I did come back from Rome. Sunshine, blue skies, thirty degrees, umbrella trees; history at every turn, Cervaro at The Hassler, Vincent van Gogh … and then Ryanair! In the words of John Lennon, ‘Reality leaves a lot to the imagination’. He was right and, admittedly, an active imagination is a salvation of sorts but, sadly, mine has not stretched, as yet, to the manifestation of a private jet. So, it was that we were forced to join the throngs at Ciampino, last week, in a bid to return to the land of our birth; the one with no sunshine, no blue skies, fourteen degrees, endless rain, wind and roadworks and not an ancient ruin in sight – don’t tempt me! To think we, voluntarily, put ourselves through the airport experience for this … Way back when, someone by the name of Clive James presented a programme in which he showed clips of ridiculous programmes popular in other countries. The most memorable of those was one set in Japan in which contestants were subjected to the most absurd challenges – most, horrendous – in a bid for money. All in the name of comedy, of course, and it was funny to watch but, to this day, the words ‘Japanese torture’ still slip too readily from my tongue. Yet more prime fodder for these little people with nothing better to do …
Ryanair. There’s no avoiding; a proverbial monopoly! Is it fair to blame one airline for the whole horrendous airport experience, though? Perhaps not. Although, on the rare occasions when I have flown outwith Ryanair – and its popular times in the middle of the night – for some reason, the airport appears almost civilised … Like everything else, it’s self-service now – well, in Edinburgh, at least. Makes sense. I mean why should a multi-million-pound airline bother providing jobs when the tortured customer can do it him/herself? It’s not as though there’s anything dehumanising at all about the snaking queue which goes on forever as one pulls and pushes one’s case and cabin bag, inch by inch, while sandwiched between one’s fellow travellers, positive mirrors of oneself! Finally, one is politely gestured to the dreaded weighing machine, a form of Russian Roulette, as one awaits the verdict, eternally grateful – and surprised – when a length of sticky label spills from some orifice ready to be attached, firmly, to one’s suitcase in a bid to prevent one’s precious belongings ending up in Magaluf! Phew. Job done, follow crowd and lift said suitably attired case onto conveyer belt round the corner, pausing, as it disappears into some black hole, for prayer.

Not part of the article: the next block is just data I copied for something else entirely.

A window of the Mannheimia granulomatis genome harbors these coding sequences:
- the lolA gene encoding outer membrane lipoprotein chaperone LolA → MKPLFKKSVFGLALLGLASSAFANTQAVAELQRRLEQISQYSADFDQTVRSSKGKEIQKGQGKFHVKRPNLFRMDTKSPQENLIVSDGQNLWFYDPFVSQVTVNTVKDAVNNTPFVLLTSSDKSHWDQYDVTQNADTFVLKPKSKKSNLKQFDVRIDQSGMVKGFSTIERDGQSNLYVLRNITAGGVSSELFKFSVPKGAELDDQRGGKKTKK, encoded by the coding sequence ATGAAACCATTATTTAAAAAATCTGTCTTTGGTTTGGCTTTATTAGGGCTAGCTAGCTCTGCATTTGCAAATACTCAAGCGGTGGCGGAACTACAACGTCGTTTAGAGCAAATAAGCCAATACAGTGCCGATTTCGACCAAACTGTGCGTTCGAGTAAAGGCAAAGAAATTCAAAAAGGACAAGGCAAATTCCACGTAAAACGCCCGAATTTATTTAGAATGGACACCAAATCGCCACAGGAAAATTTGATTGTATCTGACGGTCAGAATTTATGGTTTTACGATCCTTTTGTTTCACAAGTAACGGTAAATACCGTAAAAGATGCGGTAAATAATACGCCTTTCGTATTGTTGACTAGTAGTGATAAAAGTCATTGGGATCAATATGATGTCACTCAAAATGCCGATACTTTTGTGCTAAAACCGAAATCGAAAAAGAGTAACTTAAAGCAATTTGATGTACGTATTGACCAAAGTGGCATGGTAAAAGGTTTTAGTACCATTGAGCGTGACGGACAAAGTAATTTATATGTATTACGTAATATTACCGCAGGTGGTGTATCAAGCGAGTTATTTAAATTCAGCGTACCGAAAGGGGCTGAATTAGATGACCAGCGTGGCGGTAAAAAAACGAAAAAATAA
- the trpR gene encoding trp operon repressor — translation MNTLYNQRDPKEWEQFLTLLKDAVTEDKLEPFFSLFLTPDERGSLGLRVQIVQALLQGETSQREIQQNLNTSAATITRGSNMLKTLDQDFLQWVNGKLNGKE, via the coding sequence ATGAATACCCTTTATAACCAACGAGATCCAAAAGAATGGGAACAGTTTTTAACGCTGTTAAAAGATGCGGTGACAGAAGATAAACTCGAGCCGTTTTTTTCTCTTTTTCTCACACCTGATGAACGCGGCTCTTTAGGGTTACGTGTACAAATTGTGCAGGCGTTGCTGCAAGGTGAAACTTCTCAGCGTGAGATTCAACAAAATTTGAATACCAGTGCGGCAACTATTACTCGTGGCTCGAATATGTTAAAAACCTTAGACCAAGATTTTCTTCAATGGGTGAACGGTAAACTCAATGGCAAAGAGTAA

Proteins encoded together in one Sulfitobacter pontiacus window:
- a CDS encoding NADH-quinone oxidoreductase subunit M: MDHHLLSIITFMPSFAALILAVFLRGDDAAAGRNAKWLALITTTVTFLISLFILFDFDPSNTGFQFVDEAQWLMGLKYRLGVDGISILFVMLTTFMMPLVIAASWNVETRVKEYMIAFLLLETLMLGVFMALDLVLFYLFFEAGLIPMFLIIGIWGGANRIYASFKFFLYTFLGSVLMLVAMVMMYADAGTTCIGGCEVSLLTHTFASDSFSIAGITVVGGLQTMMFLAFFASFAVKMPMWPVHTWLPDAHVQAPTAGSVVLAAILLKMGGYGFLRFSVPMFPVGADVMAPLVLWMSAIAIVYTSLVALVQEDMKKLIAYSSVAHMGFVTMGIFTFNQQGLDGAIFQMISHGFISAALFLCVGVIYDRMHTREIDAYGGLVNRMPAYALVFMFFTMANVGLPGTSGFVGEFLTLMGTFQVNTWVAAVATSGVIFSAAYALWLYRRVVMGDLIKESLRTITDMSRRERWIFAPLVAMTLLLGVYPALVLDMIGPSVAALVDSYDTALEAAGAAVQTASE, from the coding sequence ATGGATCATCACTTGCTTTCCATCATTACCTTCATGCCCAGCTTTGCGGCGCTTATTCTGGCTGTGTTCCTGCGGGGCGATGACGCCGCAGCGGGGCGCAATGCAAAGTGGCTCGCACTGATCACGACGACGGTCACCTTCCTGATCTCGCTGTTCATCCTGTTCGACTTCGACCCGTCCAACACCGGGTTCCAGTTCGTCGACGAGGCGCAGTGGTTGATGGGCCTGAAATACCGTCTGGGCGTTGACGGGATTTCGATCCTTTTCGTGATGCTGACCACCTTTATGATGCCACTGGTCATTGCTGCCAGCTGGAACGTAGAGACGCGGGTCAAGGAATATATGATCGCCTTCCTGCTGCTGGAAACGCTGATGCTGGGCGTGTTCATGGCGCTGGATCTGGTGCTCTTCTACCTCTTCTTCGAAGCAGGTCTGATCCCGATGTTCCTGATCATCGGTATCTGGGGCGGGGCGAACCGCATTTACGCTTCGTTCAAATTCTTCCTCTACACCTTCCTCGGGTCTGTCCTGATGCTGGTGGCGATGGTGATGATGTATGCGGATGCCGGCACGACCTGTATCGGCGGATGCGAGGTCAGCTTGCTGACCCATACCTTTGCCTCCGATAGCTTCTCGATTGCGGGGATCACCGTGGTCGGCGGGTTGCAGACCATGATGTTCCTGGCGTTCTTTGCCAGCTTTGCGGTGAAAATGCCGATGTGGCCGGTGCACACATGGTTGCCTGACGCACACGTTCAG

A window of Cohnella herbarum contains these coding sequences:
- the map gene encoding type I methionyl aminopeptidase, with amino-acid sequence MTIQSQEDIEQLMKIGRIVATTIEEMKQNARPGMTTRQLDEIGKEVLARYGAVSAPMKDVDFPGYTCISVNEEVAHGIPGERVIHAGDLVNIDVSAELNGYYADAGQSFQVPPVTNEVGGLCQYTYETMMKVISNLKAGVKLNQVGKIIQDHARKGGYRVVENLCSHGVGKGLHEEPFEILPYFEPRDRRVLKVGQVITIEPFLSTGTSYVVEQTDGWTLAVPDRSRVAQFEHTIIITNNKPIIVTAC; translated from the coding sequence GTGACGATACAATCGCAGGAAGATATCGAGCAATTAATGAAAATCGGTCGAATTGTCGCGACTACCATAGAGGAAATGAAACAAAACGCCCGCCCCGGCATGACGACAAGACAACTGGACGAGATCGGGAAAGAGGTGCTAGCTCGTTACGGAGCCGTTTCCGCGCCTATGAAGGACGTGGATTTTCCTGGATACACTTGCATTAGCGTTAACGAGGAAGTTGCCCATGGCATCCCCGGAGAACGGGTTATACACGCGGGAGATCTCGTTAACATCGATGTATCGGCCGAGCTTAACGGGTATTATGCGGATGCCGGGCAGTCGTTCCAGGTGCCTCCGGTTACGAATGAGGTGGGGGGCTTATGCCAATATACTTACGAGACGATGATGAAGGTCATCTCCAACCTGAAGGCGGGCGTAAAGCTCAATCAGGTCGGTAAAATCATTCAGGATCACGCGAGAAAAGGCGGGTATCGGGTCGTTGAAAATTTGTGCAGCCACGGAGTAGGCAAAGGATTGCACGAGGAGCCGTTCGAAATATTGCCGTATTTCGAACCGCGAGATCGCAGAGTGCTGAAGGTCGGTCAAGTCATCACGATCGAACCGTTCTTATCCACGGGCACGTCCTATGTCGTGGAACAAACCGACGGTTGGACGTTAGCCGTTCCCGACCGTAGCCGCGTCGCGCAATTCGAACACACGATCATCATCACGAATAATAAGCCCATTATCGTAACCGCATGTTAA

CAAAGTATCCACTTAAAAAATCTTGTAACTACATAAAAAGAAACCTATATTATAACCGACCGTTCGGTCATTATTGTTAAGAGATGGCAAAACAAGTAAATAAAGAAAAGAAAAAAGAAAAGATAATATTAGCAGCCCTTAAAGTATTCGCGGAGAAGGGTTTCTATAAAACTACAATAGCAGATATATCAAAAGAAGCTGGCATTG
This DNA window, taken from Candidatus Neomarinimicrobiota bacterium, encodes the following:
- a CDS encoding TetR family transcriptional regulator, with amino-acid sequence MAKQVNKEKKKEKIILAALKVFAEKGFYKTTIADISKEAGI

That wasn’t Ciampino, though. Somehow, the Italians still provide a service of sorts and an actual person checks one’s details and dispenses with one’s suitcase leaving one free to follow the crowd to the melée called security. My bugbear. Boots on, boots off. Belt on, belt off. Scarf, laptop, phone, camera, liquids … five basins later, moving swiftly along the conveyer belt together with one’s passport and boarding pass, how the hell is one supposed to keep track of all one’s stuff, let alone get dressed – and look cool?! Hey, look at me, the seasoned traveller, just nipping over to New York on business, or to Paris for an exhibition … Hang on a minute, when I left Edinburgh, that was me: just off to Rome to see my daughter, celebrate my Birthday in The Hassler and take in the new Van Gogh Exhibition … if I could just find my clothes!
There is comedy in everything – for those who choose to see. Airport security is an obvious gift and, much as I hate it, of late, I usually get through unscathed. Salzburg Airport is the best, though – or the most accommodating, should I say – considering the ‘must haves’ with which we have returned. The looks say it all as they, no doubt, question our sanity but every last piece has made it home. There is, however, an old, hand-painted kist which I covet every year … too much?
Among the throngs at Ciampino, last week, I was unusually confident. All bangles removed, liquids in bag, laptop in basin, forward through the body scanner. Sorry! Step to the side. Any jewellery? Belt? Anything in your pockets? Negative. Frisked, to no avail … Just walk through again. Still beeping. Becca was killing herself laughing behind me but then came the pièce de résistance: Have you had any hip replacements? Any knees? What?! Are you serious?! All I could hear was Becca shouting ‘Not yet!’, as the lady apologised. It was funny; is funny. What a ridiculous scenario. Of course, there was no explaining the beeping – I believe it is just random – but who could possibly suggest that someone of my youthful looks and physique is held together by metal? I know. Laughable. Told you there was humour in everything … good job my eyesight hasn’t gone, too, or I wouldn’t see it!!